“We’re also looking at a Sevens game, to help encourage more players, or maybe dropping it to under-38, to get more counties involved, such as Kerry and Cork, and eventually make it a 32-county competition.
“But it’s definitely getting more competitive. This was my third year with Sligo, after winning one game in 2016, then narrowly losing the final last year to Mayo. And when you see Dublin come back in, the standards rising again, we may have just missed the boat. We’re not getting any closer to 40 by the years either.”
How the Masters of Gaelic football go to war
Starting back in May, the 16 counties that competed for the 2018 Masters championship were Dublin, Cavan, Westmeath, Galway, Monaghan, London, Kildare, Mayo, Sligo, Down, Clare, Tyrone, Donegal, Roscommon, Leitrim/Longford and Antrim. Each county got six games, the top four progressing to the semi-finals, the next four into the Shield semi-finals, and the next four into the plate final. It makes for meaningful games throughout the summer, and avoids any “dead rubbers”.
Open to all players over the age of 40 (this year, for instance, anyone born in 1978 or before), the game is played under regular GAA rules with select modifications, including unlimited substitutions.
Mayo won the back-to-back titles in 2016-17, boasting former county stars such as Aidan Higgins and Kenneth Mortimer, while Tyrone, captained by former county player Damian Gormley, won the 2015 final over Galway, who had the likes of former All Star Declan Meehan in their ranks.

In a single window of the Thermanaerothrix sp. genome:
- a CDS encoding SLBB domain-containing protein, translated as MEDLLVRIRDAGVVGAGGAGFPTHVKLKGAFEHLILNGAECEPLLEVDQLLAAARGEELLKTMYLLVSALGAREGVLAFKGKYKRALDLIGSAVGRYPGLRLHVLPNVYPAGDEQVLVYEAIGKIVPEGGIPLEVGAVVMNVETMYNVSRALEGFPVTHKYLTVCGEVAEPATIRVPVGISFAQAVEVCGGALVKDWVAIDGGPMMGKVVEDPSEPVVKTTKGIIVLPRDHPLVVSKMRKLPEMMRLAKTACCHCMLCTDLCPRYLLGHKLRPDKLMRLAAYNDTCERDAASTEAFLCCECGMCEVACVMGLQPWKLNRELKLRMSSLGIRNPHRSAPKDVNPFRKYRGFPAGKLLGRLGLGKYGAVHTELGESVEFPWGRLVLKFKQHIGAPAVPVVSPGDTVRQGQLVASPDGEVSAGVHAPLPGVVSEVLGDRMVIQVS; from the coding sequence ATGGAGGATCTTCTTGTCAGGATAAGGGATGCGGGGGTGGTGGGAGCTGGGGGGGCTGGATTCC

Dublin, Clare and Down rejoined the competition this summer and straightaway Dublin have made their presence felt, going unbeaten, with former county stars Ray Cosgrove, Shane Ryan and Peadar Andrews in their ranks. They needed a replay to get past Donegal in the semi-final, by a point, to set up the final with Tyrone.
Managed by Eugene Bradley, Tyrone’s standout players in their semi-final win over Sligo were midfielder Eoin Gormley, plus Damian McCrory, Damian Patton, and substitute Mark Donnelly, all looking extremely fit and like a well-drilled team.
With the Dublin women’s team also contesting their senior final next Sunday against Cork, the county is seeking a first “Triple Crown” of senior adult inter-county football (senior men, senior women, and men’s Masters)The Dublin-Tyrone final takes places this coming Saturday, September 15th, at Fr Manning Gaels in Drumlish, Longford, at 3.0pm (preceded by the Shield final between Mayo and Roscommon).